South Sudan conflict: MSF accuses UN of 'indifference'

A child in a flooded area at a UN camp in Juba, South Sudan (2014) Image copyright MSF
Image caption Diseases are rife at the camp because of the UN's failure to act, MSF says

A medical charity has accused the UN in South Sudan of showing "shocking indifference" towards displaced people sheltering at one of its compounds.

About 21,000 people were "living in flood water contaminated with faecal matter" at the UN's Tromping base in the capital, Juba, Medecins Sans Frontieres (MSF) said.

The UN has not yet reacted.

The group sought refuge at the compound after fighting broke out between government and rebels in December.

More than one million people have fled their homes since the conflict began.

Of these, 803,200 have been displaced within the country, and another 254,000 have fled to neighbouring countries, according to a UN report released last month.

The UN has around 8,000 peacekeepers in South Sudan, the world's newest state.

'Horrific and fatal'

Diarrhoeal diseases, respiratory infections and skin diseases had broken out among displaced people at the compound, MSF said in a statement.

The UN's failure to improve conditions was "shameful" , it added.

Image copyright Reuters
Image caption South Sudan has been hit by instability since its independence in 2011

"In the first rainfall of the season 150 latrines collapsed, mixing with floodwater. People are living in natural drainage channels as there is no other space and there are 65 people per latrine," said Carolina Lopez, MSF's emergency coordinator.

"The rains, which will last the best part of six months, are getting heavier and if nothing is done right now, the consequences, already horrific, could become fatal," she added.

The violence which caused the displaced people to flee erupted on 15 December between pro-government forces loyal to President Salva Kiir and soldiers backing Riek Machar, his former vice-president.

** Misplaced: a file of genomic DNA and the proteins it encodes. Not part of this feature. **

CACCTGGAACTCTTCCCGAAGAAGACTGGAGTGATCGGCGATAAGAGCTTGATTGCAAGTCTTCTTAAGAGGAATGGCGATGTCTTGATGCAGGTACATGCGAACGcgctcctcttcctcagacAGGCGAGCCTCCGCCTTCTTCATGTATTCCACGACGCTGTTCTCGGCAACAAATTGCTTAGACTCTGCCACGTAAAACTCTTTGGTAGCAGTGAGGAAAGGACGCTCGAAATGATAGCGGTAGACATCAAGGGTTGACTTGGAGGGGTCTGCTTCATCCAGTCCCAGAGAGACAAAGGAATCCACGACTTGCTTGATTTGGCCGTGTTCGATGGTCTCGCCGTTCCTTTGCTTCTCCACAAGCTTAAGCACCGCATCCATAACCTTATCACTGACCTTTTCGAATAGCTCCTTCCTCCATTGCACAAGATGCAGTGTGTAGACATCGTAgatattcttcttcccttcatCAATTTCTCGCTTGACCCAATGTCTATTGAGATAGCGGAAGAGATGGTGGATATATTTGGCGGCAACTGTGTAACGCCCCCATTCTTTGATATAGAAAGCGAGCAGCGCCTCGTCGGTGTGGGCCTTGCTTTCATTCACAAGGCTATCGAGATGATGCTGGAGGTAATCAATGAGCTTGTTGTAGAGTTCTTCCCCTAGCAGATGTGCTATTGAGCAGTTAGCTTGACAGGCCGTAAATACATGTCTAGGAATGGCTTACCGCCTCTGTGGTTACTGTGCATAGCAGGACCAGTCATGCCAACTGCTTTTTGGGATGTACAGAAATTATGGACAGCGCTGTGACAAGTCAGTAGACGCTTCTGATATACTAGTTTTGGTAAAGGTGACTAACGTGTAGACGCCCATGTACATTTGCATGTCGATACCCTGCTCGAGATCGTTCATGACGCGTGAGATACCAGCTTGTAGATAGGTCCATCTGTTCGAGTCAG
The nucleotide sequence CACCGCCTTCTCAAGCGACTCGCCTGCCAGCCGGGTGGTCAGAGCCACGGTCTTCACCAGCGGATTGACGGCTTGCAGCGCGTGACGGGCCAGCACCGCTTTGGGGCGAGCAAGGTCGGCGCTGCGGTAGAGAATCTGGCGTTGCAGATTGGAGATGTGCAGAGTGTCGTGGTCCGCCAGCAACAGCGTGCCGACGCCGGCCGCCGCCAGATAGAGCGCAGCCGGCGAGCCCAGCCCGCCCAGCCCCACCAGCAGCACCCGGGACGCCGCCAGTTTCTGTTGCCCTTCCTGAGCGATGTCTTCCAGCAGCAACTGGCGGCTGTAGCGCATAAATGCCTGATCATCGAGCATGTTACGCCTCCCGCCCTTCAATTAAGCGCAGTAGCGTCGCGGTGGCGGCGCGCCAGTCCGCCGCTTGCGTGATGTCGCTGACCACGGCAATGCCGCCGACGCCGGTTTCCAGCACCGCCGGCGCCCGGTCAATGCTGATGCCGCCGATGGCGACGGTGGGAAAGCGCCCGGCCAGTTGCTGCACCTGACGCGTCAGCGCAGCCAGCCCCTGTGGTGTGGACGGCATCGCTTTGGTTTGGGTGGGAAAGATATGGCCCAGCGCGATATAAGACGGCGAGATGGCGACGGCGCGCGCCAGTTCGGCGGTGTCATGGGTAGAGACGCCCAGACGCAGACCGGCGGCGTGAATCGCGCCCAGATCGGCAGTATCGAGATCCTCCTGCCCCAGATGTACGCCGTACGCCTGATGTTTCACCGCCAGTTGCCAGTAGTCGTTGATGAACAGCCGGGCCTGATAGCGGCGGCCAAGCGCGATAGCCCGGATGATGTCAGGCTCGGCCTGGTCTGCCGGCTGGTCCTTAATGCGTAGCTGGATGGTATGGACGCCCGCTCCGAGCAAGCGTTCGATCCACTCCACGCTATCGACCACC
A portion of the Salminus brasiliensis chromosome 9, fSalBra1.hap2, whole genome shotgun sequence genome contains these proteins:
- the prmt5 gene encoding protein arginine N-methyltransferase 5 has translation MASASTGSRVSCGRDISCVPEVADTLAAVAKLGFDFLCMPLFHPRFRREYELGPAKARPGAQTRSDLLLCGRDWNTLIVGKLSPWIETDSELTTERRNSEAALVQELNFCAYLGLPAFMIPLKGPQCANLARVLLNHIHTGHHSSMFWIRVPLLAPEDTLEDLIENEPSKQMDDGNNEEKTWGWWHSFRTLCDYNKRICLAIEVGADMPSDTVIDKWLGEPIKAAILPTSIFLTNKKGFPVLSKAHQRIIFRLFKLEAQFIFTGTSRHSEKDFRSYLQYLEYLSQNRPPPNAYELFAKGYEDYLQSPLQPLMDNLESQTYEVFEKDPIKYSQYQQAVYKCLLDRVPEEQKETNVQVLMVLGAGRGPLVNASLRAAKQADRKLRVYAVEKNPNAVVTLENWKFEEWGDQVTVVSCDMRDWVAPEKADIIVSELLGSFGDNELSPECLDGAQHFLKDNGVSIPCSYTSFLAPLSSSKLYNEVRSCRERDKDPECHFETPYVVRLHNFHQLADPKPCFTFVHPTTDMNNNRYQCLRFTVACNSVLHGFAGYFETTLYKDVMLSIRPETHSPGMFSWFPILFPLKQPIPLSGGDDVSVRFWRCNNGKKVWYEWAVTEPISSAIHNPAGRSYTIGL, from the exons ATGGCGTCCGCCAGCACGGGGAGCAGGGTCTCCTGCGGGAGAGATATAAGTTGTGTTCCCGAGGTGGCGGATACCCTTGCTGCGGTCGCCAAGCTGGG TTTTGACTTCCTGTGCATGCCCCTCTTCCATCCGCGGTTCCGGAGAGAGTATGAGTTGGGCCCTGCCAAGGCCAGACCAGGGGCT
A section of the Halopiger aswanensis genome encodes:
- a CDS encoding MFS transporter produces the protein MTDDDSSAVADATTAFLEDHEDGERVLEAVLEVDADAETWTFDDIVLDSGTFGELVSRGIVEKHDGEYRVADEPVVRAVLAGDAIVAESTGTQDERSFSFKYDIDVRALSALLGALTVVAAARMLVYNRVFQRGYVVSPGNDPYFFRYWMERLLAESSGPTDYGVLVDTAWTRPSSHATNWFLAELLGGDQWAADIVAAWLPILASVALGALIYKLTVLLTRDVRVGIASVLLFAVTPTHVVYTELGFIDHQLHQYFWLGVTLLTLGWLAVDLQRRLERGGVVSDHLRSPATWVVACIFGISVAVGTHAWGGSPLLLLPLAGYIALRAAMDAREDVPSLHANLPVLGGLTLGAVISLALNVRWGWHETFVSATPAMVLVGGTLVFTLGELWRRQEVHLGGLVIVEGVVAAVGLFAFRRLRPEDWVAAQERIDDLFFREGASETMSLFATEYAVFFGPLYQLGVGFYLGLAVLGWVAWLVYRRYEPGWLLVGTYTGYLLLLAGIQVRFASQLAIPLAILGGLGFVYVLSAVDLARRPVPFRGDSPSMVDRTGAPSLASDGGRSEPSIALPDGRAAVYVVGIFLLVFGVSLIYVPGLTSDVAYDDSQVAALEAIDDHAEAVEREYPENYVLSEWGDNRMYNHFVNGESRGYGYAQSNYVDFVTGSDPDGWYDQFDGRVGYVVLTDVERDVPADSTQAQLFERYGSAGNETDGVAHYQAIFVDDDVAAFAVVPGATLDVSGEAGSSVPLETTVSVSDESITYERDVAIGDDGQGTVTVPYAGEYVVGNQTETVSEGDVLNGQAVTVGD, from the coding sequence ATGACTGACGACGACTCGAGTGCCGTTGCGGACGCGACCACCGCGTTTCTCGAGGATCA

President Kiir accused Mr Machar of plotting a coup, an allegation he denied.

A ceasefire was agreed between the two sides towards the end of January, but they have accused each other of violating it.

South Sudan seceded from Sudan in 2011 after a long and bloody conflict, to become the world's newest state.

Image caption Sudan's arid north is mainly home to Arabic-speaking Muslims. But in South Sudan there is no dominant culture. The Dinkas and the Nuers are the largest of more than 200 ethnic groups, each with its own languages and traditional beliefs, alongside Christianity and Islam.
Image caption Both Sudan and the South are reliant on oil revenue, which accounts for 98% of South Sudan's budget. They have fiercely disagreed over how to divide the oil wealth of the former united state - at one time production was shutdown for more than a year. Some 75% of the oil lies in the South but all the pipelines run north.
Image caption The two Sudans are very different geographically. The great divide is visible even from space, as this Nasa satellite image shows. The northern states are a blanket of desert, broken only by the fertile Nile corridor. South Sudan is covered by green swathes of grassland, swamps and tropical forest.
Image caption After gaining independence in 2011, South Sudan is the world's newest country - and one of its poorest. Figures from 2010 show some 69% of households now have access to clean water - up from 48% in 2006. However, just 2% of households have water on the premises.
Image caption Just 29% of children attend primary school in South Sudan - however, this is also an improvement on the 16% recorded in 2006. About 32% of primary-age boys attend, while just 25% of girls do. Overall, 64% of children who begin primary school reach the last grade.
Image caption Almost 28% of children under the age of five in South Sudan are moderately or severely underweight. This compares with the 33% recorded in 2006. Unity state has the highest proportion of children suffering malnourishment (46%), while Central Equatoria has the lowest (17%).

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